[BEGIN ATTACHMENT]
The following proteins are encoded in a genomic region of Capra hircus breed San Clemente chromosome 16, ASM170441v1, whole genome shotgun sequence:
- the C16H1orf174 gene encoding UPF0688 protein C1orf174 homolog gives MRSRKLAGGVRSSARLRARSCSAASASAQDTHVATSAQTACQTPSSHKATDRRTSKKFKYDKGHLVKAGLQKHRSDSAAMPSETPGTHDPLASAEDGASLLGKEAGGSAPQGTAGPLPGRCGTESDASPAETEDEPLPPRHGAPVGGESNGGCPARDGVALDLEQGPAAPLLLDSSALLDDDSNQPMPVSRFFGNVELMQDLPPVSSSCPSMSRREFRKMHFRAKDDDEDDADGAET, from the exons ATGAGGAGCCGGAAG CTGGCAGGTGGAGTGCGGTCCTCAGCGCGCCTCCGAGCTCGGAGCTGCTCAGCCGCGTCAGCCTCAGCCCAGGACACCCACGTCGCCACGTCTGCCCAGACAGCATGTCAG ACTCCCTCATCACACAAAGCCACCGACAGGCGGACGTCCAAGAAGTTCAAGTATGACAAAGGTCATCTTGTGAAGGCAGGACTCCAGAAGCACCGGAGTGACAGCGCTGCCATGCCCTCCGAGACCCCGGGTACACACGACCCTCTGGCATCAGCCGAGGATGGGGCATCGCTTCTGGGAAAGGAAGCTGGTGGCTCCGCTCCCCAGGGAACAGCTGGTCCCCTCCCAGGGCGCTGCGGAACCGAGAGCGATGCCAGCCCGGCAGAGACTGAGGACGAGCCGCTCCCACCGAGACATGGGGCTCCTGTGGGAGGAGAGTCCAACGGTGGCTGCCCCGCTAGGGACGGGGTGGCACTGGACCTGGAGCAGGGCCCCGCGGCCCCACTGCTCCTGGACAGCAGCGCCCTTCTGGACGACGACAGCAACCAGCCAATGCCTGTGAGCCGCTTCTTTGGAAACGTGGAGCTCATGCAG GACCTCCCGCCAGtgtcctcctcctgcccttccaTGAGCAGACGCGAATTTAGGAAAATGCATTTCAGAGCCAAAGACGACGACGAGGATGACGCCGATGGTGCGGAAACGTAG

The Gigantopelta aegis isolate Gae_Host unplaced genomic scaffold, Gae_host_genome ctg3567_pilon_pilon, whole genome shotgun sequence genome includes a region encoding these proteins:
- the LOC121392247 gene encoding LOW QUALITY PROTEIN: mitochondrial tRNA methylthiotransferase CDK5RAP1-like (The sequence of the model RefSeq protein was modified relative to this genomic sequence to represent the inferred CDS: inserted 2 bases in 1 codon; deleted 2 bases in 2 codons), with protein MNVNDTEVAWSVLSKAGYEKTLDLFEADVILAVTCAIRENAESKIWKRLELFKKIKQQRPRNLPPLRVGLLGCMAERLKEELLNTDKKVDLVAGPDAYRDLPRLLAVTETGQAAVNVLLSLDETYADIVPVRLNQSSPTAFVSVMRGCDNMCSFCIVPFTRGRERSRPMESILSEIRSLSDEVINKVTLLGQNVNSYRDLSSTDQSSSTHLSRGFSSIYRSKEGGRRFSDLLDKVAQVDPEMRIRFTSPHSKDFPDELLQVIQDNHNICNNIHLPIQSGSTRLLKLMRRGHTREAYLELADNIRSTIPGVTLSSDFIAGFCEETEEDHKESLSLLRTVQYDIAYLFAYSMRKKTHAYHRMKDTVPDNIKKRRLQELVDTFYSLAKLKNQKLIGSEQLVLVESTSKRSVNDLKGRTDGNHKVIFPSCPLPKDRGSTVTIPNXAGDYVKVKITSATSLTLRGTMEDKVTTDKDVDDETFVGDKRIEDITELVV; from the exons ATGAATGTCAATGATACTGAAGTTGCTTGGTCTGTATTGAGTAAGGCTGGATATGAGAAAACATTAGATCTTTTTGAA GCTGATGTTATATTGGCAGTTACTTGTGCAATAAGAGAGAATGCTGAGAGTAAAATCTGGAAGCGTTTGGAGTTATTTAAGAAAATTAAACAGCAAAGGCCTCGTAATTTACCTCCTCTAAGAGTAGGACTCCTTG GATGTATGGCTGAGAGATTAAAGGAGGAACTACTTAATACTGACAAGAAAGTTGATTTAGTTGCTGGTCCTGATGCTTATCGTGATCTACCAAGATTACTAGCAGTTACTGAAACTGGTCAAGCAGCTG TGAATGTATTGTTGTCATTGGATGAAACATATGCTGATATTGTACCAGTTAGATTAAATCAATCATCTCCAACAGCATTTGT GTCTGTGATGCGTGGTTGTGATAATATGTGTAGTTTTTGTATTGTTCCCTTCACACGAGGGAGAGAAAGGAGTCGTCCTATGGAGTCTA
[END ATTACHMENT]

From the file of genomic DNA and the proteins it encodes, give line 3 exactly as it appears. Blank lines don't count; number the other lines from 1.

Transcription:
The Gigantopelta aegis isolate Gae_Host unplaced genomic scaffold, Gae_host_genome ctg3567_pilon_pilon, whole genome shotgun sequence genome includes a region encoding these proteins: